Three of Sweden’s crown jewels were stolen on Tuesday in broad daylight and the thieves are still at large. The golden, jewel-encrusted crowns and orb had been in an armed and locked display at the Strängnäs Cathedral.
On Tuesday, burglars smashed the glass which set off the alarm, but the burglars still managed to steal the two crowns and the orb. The church said in a statement that there was no violence or threat of violence involved in the burglary.
The Church of Sweden said in a statement, “The objects, which are of high historical and economic value, were stored according to prevailing safety regulations in locked and armed displays which at the time of the theft were open to visitors.” One witness who saw the burglary unfold told Swedish media that he was eating lunch when he saw two people running towards a boat, which they then sped away in.
Two black bicycles, which police suspect to be stolen as well, were found near the shores of Lake Malar, which leads police officers to suspect that the thieves left the church on these bicycles and later disappeared on a boat, leaving the bicycles behind. Swedish police said in a statement, “Several people then left … in a boat just below the church.”
While police have attempted to locate the culprits, they have not been successful. They have used a search helicopter in hopes of finding the culprits and sent out divers to look for clues within the lake. Police are also investigating “any boat that may seem interesting” as the culprits may have switched over to another watercraft, police spokesman Thomas Agnevik told Expressen.
A police spokesman says that the search is highly complicated as Lake Malar is crowded with islands and ringed by towns and cities. He adds that the thieves could have traveled anywhere from Stockholm in the east to Arboga in the west, which are some 80 miles apart by boat. “Police said the thieves could have fled further on jet skis, adding it was only a theory,” the AP reports.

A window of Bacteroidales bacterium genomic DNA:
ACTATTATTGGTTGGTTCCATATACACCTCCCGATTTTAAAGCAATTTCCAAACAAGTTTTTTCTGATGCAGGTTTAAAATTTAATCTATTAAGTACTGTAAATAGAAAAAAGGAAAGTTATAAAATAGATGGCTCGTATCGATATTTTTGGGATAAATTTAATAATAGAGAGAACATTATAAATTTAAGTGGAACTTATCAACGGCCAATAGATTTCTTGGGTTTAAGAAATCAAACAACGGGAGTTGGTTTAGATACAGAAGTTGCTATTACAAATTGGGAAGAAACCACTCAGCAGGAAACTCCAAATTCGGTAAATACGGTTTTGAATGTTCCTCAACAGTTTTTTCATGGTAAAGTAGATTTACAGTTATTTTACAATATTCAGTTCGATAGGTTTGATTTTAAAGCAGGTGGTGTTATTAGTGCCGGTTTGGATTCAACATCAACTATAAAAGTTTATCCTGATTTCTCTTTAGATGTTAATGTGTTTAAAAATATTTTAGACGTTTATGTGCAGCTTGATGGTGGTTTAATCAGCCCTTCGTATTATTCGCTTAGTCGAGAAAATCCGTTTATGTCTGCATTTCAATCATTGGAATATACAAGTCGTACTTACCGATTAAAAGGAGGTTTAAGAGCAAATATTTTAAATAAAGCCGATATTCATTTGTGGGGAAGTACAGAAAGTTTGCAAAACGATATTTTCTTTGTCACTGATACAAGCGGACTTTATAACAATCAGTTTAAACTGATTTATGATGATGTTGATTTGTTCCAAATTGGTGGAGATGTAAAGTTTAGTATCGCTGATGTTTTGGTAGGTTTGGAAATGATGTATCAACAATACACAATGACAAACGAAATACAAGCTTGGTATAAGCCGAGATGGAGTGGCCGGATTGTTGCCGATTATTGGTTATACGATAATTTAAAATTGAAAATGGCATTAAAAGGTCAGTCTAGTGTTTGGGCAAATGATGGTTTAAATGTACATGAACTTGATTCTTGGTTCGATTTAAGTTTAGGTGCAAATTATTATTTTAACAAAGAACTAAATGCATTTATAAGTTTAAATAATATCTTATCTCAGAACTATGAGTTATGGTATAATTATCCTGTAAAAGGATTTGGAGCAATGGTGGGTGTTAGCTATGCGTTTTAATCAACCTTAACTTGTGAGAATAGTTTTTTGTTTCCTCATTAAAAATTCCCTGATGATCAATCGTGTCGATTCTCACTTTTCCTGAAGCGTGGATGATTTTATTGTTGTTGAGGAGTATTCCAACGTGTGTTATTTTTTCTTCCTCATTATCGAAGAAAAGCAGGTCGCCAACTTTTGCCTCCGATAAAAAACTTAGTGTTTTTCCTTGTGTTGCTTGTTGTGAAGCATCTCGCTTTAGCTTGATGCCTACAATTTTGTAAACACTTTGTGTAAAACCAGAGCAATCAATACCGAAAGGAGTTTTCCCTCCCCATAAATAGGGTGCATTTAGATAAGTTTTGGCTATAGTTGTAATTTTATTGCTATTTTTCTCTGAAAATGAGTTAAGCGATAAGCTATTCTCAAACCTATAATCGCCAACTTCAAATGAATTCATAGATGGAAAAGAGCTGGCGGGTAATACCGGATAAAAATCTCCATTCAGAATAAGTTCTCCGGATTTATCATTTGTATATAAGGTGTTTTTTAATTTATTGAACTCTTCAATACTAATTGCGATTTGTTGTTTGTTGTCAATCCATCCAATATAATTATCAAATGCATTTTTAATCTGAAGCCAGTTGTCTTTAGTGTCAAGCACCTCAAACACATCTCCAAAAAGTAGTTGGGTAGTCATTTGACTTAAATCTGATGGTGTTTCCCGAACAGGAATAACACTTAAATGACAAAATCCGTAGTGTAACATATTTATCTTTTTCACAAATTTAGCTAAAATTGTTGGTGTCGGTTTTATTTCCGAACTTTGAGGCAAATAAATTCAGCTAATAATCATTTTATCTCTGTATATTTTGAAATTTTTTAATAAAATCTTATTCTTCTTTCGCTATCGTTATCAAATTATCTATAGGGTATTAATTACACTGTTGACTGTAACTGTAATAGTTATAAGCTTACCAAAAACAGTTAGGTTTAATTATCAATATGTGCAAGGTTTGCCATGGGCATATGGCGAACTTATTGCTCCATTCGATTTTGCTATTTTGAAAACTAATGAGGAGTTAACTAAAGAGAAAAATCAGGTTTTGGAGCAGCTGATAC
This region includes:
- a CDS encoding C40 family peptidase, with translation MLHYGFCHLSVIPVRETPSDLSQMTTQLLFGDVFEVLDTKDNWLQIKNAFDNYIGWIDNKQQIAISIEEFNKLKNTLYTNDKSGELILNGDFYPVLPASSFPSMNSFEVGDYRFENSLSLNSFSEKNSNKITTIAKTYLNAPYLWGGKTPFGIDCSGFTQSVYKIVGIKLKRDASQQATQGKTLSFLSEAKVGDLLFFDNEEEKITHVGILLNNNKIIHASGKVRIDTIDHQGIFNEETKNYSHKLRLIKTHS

Both the larger crown and the orb were made for King Karl IX’s funeral at Strängnäs Cathedral in 1611. The smaller crown was made for the funeral of King Karl IX’s wife, Kristina in 1625.
There has been speculation as to what the burglars plan on doing with the three historic artifacts as they are so recognizable. It is unlikely they will be able to sell them, but all three missing artifacts will be registered with Interpol.
“Images are being shown in the media. It’s simply not possible to sell these kinds of items. So, you can only wonder what their intentions are, and how much they know about these crowns,’ Maria Ellior from the Swedish Police National Operations Department told news agency TT. “Registering the theft with Interpol means ‘even international police will be on their toes,’ she added, noting that the theft was likely well planned.”
In 2013, a similar burglary occurred with a 16th century Swedish royal scepter and crown that had been stolen from the Västerås Cathedral. Later the royal scepter and crown were recovered in a pair of trash bags on the side of a highway.